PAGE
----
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Dunga takes Brazil back to the future

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The summer after the World Cup always brings change. When you’re the hosts and favourites, and you don’t just fail to win the trophy but bow out in humiliating fashion, change is even more inevitable. But rather than look to the future after sacking Felipe Scolari, Brazil have turned the clock back to Dunga.

Dunga had never held a senior coaching position when he was first appointed in 2006. He took over from Carlos Alberto Parreira, who resigned after Brazil lost in the quarter-finals in Germany and took criticism for being old-fashioned. Dunga was accused of similar four years later, when Brazil went out at the same stage to the Netherlands.

A World Cup-winning captain in 1994 - under Parreira - Dunga favoured a more physical style, at odds with the all-conquering Spain generation. For Spain in 2010, read Germany today. He has made noises about being more in-tune with today’s game and isn’t the kind to tell people what they want to hear - his criticism of David Luiz’s post-Germany tears, that ‘men don’t cry,’ is proof of that.

The Brazil squad were emotional before, during and after the Germany defeat and it will linger long over their heads. Perhaps a stricter, less emotionally involved boss is what’s needed. Dunga won’t let his emotions cloud his judgement, for good or ill. It’s certainly hard to imagine how Brazil could fare worse under the new man than they did under Scolari when a Thomas Muller-inspired Germany ran riot in Belo Horizonte.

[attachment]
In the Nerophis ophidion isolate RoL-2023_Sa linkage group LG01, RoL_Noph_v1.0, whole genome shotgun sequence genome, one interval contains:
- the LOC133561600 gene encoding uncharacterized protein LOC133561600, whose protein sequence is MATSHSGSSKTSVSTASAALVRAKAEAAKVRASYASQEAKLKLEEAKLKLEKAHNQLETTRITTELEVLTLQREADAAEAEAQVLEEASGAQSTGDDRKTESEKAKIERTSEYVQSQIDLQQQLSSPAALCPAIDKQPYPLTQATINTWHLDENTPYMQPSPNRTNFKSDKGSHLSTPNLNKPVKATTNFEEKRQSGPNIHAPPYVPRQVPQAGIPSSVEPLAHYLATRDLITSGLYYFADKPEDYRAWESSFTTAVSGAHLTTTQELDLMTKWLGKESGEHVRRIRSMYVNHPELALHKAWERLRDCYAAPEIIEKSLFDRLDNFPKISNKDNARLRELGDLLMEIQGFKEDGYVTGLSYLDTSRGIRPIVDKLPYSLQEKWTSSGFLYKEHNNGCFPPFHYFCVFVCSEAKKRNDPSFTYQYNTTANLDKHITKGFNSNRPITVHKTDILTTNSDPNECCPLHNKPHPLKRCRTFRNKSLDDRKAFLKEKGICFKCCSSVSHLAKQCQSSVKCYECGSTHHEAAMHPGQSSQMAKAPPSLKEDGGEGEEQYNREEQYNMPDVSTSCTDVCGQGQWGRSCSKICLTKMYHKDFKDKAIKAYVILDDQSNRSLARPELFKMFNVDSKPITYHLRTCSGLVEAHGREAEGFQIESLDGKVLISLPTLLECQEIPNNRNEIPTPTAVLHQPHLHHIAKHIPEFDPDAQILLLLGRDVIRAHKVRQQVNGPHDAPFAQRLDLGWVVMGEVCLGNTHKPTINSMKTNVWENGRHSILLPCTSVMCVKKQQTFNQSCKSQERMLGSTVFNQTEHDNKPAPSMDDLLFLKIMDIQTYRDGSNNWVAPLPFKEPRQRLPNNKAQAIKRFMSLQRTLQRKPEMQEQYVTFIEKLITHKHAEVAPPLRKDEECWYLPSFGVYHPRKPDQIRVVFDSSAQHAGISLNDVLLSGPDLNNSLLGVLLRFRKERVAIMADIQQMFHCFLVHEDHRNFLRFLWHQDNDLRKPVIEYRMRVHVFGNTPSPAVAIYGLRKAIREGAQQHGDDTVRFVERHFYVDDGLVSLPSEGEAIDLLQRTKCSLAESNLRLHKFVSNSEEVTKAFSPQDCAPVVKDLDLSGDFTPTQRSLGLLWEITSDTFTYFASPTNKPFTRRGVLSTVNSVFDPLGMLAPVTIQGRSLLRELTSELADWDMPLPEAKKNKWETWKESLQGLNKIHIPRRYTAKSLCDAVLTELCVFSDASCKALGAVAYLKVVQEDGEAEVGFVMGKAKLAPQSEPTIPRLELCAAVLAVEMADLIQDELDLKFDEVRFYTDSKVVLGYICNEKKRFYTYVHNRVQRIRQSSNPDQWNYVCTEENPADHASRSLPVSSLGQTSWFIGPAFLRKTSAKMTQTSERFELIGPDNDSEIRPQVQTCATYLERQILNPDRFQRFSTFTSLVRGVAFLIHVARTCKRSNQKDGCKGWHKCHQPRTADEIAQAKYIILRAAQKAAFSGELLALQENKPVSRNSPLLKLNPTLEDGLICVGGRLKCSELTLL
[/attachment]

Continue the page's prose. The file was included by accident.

But for a team still reeling from the summer, Dunga may not be the ideal man. His only coaching post between national team spells came with Internacional and he was sacked in October 2013 after less than a year, with the team 22 points behind the league leaders. Dunga started and ended his playing career in Porto Alegre but his favoured son status couldn’t save him.

Perhaps like his Brazil appointments, the Inter job was given to him more out of fond memories of past success than any promise of future glory. It’s not a solid foundation on which to build a World Cup-winning team - as proved by the appointment of Scolari, victorious coach in 2002. In one swoop Brazil have repeated two mistakes and rather than right the wrongs of 2014, have instead compounded them.

 
 

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